Steve reviews the 70th Anniversary Issue of F&SF and finds it good. Excellent, in fact. There’s still time to read the issue before the Nov./Dec. one comes out!
Is Amazing Stories the world’s first science fiction magazine? Yes. Did it get there all on its lonesome? No.
Imaginando a Verne takes a look at Jules Verne’s influence on Ecuadoran science fiction.
Tanya takes a moment out to let us know about her latest book, one that begins with a “false” biography of Jules Verne, including his automated “nanny”!
A Pictorial History of Science Fiction Films contains arguably the most complete list of movies produced between the earliest silent films to the mid-seventies
The Ghost Club: Newly Found Tales of Victorian Terror is a unique collection from William Meikle, as if told by some of the most classic voices in literature.
Nemo Rising by C. Courtney Joyner is a fitting addition to the storied character’s legacy.
Frankenstein Dreams: A Connoisseur’s Collection of Victorian Science Fiction is a gallery of literary wonder edited by Michael Sims
The first issue of Amazing Stories for 1927 features writing by, among others, Murray Leinster and H. G. Wells, as well as the magazine’s first…letters column!
Amazing Stories closes out its first year of publication with excerpts from novels by H. G. Wells and Garrett O. Serviss, and much, much more.
The November 1926 issue of Amazing Stories contained a lot of dark stories, including the conclusion of the serialization of H. G. Wells’ The Island of Doctor Moreau.
An overview of the theory and practice of Spanish language neo-indigenous science fiction.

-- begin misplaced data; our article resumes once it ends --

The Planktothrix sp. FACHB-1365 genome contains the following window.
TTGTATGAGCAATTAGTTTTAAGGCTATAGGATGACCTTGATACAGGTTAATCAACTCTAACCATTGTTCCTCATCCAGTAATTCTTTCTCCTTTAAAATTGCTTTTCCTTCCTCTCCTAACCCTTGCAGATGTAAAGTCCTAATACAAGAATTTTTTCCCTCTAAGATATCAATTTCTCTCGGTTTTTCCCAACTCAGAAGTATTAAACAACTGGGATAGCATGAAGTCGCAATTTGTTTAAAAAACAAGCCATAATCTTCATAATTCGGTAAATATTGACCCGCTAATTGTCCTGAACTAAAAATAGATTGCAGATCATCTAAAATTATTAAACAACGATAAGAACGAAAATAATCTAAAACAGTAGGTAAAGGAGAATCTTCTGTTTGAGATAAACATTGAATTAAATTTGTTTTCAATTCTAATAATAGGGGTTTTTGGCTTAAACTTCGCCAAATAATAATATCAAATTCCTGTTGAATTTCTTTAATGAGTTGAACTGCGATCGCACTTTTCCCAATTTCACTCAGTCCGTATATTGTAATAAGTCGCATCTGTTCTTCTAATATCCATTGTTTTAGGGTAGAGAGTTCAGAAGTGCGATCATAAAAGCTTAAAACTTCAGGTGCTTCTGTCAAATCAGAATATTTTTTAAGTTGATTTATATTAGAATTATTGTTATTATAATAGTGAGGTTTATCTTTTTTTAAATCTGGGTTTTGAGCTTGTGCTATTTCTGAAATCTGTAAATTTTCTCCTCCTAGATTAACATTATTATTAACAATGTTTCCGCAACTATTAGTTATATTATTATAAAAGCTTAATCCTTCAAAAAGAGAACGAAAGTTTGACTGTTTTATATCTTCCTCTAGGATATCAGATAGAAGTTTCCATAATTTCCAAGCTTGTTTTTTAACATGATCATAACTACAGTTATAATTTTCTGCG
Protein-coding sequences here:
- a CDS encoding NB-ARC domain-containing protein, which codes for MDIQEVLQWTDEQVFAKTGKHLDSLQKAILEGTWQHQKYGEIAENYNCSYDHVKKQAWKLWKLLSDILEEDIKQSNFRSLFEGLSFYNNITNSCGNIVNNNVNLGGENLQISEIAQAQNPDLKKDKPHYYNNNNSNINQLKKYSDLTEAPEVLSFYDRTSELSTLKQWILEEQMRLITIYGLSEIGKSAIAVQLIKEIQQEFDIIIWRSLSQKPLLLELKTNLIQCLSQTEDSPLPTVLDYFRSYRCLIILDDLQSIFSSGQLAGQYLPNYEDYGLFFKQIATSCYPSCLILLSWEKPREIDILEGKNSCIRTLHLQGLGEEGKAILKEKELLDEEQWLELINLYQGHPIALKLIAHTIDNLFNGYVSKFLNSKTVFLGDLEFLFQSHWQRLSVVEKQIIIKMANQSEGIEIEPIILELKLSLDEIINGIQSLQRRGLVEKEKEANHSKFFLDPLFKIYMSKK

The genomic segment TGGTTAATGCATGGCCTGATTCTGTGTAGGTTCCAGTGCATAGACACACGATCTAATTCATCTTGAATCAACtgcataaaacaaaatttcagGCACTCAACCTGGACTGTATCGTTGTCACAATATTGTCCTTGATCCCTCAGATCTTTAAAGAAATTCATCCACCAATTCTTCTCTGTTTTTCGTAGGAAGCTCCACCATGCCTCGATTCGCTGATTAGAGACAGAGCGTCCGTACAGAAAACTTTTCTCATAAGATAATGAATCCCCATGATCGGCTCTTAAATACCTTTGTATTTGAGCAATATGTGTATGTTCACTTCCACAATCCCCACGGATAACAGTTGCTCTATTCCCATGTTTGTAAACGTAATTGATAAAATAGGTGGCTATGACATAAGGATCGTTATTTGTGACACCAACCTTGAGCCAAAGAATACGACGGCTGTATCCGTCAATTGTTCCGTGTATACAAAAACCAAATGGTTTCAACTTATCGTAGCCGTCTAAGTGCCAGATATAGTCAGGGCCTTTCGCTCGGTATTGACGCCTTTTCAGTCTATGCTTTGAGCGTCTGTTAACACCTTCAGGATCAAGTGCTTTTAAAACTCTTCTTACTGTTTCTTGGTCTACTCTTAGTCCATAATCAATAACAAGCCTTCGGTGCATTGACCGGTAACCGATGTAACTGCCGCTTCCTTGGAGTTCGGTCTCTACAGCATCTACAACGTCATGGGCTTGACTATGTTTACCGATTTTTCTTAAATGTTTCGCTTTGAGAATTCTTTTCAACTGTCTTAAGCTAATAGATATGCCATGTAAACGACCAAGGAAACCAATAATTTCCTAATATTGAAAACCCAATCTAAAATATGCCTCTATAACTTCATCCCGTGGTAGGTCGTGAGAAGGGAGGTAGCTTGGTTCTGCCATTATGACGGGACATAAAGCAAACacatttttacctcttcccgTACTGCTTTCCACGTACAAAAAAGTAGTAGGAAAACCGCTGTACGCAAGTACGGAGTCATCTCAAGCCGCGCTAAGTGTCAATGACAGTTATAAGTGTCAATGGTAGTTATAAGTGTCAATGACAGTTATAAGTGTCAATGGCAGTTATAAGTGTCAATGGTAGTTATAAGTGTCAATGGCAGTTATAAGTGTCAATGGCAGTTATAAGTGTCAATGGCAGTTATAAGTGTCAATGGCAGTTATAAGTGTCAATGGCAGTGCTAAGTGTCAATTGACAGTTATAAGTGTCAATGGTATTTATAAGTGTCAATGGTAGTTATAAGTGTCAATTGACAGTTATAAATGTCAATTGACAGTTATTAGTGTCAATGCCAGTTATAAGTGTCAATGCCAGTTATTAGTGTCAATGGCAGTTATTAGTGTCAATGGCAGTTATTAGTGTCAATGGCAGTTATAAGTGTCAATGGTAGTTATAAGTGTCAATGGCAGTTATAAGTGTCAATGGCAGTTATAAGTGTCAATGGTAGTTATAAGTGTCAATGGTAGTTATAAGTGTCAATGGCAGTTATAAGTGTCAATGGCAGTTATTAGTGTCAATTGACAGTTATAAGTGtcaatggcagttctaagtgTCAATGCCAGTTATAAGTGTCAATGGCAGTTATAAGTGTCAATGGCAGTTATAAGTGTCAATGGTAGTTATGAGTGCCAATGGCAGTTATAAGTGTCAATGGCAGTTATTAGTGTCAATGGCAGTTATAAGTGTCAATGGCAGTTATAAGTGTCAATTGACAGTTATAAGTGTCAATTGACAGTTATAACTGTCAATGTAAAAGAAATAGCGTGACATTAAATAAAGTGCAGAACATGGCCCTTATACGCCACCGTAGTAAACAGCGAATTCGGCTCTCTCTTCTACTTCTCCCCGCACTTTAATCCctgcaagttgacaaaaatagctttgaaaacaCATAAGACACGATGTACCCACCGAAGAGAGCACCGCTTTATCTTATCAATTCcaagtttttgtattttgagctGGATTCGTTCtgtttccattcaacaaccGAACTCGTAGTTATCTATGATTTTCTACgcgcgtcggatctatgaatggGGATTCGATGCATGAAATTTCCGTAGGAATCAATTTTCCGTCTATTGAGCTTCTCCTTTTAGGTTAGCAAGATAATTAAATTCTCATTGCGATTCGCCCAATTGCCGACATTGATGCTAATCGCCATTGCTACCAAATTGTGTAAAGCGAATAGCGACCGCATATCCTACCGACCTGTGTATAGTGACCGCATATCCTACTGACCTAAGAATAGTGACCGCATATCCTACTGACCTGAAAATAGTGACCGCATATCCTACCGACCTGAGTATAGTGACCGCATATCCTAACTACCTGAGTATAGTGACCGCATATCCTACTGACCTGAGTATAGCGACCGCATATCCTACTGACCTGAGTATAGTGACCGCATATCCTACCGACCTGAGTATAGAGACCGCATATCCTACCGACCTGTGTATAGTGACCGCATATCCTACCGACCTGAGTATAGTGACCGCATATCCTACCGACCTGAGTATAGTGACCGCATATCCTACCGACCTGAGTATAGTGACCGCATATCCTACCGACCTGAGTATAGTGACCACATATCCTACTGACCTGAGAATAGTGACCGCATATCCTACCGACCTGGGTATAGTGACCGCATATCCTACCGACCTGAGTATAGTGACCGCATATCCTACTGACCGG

Veronica interviews Corie Weaver, editor of the Young Explorers’ Adventure Guide series of books, then asks some science fiction romance writers what the first science fiction books they read were.
The Alchemist is an excellent example of the true magic that happens when literary fiction and genre fiction work together.
News of the Ignotus Award (the Spanish Hugos), the publication of El Club de los Etéreos by Aniel Dominic, and more!
the sixth issue of Amazing Stories focuses on novel excerpts rather than short stories, but what novel excerpts they are!
A recurring theme in Amazing Stories #5 is the alteration of the human mind.
In issue four of Amazing Stories, Hugo Gernsback editorializes about how much science should appear in stories in his magazine; but, does the fiction deliver?
What strange stories would be put in front of readers of the third issue of Amazing Stories?
An exploration of some of the challenges of translating an English language text into Chinese.
Nina Munteanu explores issue surrounding eco-fiction and optimistic science fiction with four female speculative fiction authors and/or publishers.
Star Trek was the first science fiction television show to deal seriously with multiculturalism and the “other.”
Jules Verne – fascinating in any medium and in any language!
This week Steve reviews the new March/April issue of the Magazine of Fantasy and Science Fiction (F&SF), and talks about a postage stamp series that never came about, honouring SF writers, and the reasons behind it.
Steve finishes his “time machine” with a look at the final three issues of Amazing’s first full year.
Steve continues his look at the first full year of Amazing Stories. This week it’s the third quarter of 1926.
Continuing his series on the first year of Amazing Stories, Steve sees what “scientifiction” was trying to become: US!
Steve begins a series of columns examining Amazing Stories’ first full year of publishing!
he 13th inductee into our growing list of The Greatest SF Novels of All TIme!
What are our kids reading these days? The next generation of fandom may be in for quite a surprise from a literary perspective.